(New Orleans, March 7, 1895 – Great Neck, Long Island, New York, November 5, 1971).1
Although Chalaire was born in New Orleans, the family had moved to New York City by the time he was five; his father was connected with the theater.2 Chalaire attended the High School of Commerce, graduating in 1912.3 He became a reporter for the New York Herald and attended New York University, receiving a Bachelor of Law in 1916.4 When he registered for the draft on May 30, 1917, he was supporting his Dresden-born, widowed mother and was a candidate at Plattsburg, New York, for the Officers’ Reserve Corps. He was selected to attend ground school at M.I.T., from which he graduated on August 25, 1917.4a
Along with about one third of his ground school classmates, Chalaire chose or was chosen for flight training in Italy and was thus one of the 150 men of the “Italian” or “second Oxford detachment” who sailed to England on the Carmania. They departed New York for Halifax on September 18, 1917, and departed Halifax as part of a convoy for the Atlantic crossing on September 21, 1917. The men of the detachment travelled first class and enjoyed shipboard leisure, including concerts featuring the violinist Albert Spalding, who was on his way to Italy. They also had Italian lessons, conducted by Fiorello La Guardia. Once the convoy entered dangerous waters, the men took turns at submarine watch. Jacob Kirkbride Milnor noted in his diary on September 28, 1917, that “Immediately after dinner the ‘Sunday Guard’ assembled on the boat deck, in charge of Walter Chalaire, for instructions on ‘Guard Mount’ and pistol inspection.” There was an easing of tension when U.S. and British destroyers appeared the next day to accompany the convoy through the danger zone.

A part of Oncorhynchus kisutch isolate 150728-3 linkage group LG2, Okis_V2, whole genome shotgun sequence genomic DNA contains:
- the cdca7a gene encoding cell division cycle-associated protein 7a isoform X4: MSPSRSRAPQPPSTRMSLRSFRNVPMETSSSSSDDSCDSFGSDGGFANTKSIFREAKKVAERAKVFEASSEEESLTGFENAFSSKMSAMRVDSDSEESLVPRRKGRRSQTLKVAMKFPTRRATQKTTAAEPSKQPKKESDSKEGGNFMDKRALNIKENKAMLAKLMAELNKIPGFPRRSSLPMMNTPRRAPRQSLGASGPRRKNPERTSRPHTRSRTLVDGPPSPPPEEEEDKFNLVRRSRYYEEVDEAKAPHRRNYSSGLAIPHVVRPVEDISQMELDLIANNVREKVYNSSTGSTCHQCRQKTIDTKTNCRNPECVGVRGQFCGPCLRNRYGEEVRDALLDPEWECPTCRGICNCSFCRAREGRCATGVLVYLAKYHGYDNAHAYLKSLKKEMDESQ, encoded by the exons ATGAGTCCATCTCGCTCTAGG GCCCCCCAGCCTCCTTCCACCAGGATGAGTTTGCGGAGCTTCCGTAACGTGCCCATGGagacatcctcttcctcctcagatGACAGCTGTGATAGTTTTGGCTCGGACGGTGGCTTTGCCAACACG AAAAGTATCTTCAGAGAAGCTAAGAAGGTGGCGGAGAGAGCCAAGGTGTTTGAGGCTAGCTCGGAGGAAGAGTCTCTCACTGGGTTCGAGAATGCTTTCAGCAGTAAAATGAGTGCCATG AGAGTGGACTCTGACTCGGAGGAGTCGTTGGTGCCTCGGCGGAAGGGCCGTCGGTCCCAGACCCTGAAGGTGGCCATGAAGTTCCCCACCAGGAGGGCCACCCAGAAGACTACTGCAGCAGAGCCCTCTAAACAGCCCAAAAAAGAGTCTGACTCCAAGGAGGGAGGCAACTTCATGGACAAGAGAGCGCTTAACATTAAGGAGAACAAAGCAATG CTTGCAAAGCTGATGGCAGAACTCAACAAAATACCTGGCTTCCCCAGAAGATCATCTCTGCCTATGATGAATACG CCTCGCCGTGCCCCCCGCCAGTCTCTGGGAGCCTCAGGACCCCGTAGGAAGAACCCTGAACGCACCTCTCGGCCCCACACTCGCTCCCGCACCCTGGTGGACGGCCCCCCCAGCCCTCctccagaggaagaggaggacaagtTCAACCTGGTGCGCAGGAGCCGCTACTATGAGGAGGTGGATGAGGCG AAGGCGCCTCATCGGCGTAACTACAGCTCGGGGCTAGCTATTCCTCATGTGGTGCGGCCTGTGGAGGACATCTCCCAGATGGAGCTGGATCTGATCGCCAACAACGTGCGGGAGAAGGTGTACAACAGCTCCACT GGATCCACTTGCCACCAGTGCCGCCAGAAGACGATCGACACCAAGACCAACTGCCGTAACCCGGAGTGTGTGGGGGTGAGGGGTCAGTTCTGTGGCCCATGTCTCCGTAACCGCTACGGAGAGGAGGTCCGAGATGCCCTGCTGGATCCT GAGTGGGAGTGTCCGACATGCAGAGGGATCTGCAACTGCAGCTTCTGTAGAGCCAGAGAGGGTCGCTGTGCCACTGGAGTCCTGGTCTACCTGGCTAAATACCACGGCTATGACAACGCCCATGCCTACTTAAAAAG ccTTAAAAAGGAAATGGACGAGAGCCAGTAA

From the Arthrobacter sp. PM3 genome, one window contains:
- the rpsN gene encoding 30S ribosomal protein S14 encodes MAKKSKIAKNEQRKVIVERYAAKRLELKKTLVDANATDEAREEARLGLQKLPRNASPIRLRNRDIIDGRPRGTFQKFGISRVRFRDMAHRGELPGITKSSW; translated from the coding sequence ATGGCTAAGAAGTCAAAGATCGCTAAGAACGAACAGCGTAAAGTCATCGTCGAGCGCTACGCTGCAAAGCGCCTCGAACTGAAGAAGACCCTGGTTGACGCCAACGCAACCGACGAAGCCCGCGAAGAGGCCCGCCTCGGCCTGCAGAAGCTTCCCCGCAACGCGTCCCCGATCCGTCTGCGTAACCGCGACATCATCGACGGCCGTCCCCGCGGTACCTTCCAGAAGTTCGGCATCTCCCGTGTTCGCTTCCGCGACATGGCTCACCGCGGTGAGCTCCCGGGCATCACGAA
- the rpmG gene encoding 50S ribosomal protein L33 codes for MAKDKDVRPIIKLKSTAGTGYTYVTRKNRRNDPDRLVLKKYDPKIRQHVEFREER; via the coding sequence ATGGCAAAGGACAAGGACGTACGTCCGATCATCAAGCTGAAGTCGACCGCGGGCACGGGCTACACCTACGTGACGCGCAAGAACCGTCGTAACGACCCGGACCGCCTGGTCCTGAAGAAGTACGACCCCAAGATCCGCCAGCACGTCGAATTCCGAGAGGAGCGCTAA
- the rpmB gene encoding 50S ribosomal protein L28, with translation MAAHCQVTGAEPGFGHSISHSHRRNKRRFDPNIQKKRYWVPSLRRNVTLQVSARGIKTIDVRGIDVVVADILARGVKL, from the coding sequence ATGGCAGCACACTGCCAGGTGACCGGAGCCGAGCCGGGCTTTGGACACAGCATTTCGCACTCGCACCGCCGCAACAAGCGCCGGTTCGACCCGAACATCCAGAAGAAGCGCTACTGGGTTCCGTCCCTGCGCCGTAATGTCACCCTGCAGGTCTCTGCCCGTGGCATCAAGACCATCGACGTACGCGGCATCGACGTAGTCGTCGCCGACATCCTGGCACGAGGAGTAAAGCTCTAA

When the Carmania docked at Liverpool on October 2, 1917, the detachment learned to their initial consternation that they were not to go to Italy, but to remain in England and repeat ground school at the Royal Flying Corps’s No. 2 School of Military Aeronautics at Oxford University. In preparation for this they were, on October 6, 1918, according to the relevant entry in Milnor’s diary, “marched up to the Museum, where all classes are held, and were divided into squads (working squads) of eight men. Ours was No. 7 with ‘Charlie’ Chalaire in charge.” There are at least two extant photos from this period that include Chalaire. One shows him, Harold Kidder Bulkley, and an unidentified cadet with bicycles; in another he is standing alongside Bulkley, Donald Elsworth Carlton, and Henry Bradley Frost.
Chalaire’s R.A.F. service record indicates that, instead of going from Oxford to Grantham with most of the second Oxford men, he set off on November 5, 1917, for the No. 1 Training Depot Squadron at Stamford. He was thus among the twenty men chosen by Elliott White Springs to go to Stamford, even though Chalaire, unlike most of the others Springs selected, had apparently not had any experience in the air.5 Just two days later, according to an entry in Fremont Cutler Foss’s diary for November 7, 1917, Chalaire, along with Arthur Richmond Taber, Frank Aloysius Dixon, and other men stationed at Stamford were at Grantham for a visit. And at Thanksgiving, Chalaire and many of the second Oxford men from Stamford and other flying schools were once again at Grantham. Chalaire wrote a lively description of the festivities, which included a football game between the “Unfits” and the “Hardly Ables,” that was published in U.S. papers.6